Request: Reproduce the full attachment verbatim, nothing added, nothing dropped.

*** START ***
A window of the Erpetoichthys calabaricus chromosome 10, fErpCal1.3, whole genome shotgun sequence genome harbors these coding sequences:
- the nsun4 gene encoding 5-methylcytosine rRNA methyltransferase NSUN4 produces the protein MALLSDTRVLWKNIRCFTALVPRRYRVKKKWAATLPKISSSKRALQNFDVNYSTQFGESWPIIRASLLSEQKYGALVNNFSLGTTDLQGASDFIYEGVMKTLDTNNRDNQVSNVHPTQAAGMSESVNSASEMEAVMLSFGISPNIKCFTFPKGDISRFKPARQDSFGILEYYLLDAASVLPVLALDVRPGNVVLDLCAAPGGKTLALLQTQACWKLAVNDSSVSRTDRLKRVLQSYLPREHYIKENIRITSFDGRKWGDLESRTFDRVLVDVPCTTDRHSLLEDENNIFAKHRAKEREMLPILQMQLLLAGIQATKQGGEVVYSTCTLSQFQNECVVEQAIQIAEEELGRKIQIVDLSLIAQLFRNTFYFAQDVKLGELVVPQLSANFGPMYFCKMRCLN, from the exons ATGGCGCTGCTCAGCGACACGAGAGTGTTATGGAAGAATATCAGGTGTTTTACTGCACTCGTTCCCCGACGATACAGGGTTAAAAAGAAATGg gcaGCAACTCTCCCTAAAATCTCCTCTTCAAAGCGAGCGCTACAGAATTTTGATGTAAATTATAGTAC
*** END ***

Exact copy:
A window of the Erpetoichthys calabaricus chromosome 10, fErpCal1.3, whole genome shotgun sequence genome harbors these coding sequences:
- the nsun4 gene encoding 5-methylcytosine rRNA methyltransferase NSUN4 produces the protein MALLSDTRVLWKNIRCFTALVPRRYRVKKKWAATLPKISSSKRALQNFDVNYSTQFGESWPIIRASLLSEQKYGALVNNFSLGTTDLQGASDFIYEGVMKTLDTNNRDNQVSNVHPTQAAGMSESVNSASEMEAVMLSFGISPNIKCFTFPKGDISRFKPARQDSFGILEYYLLDAASVLPVLALDVRPGNVVLDLCAAPGGKTLALLQTQACWKLAVNDSSVSRTDRLKRVLQSYLPREHYIKENIRITSFDGRKWGDLESRTFDRVLVDVPCTTDRHSLLEDENNIFAKHRAKEREMLPILQMQLLLAGIQATKQGGEVVYSTCTLSQFQNECVVEQAIQIAEEELGRKIQIVDLSLIAQLFRNTFYFAQDVKLGELVVPQLSANFGPMYFCKMRCLN, from the exons ATGGCGCTGCTCAGCGACACGAGAGTGTTATGGAAGAATATCAGGTGTTTTACTGCACTCGTTCCCCGACGATACAGGGTTAAAAAGAAATGg gcaGCAACTCTCCCTAAAATCTCCTCTTCAAAGCGAGCGCTACAGAATTTTGATGTAAATTATAGTAC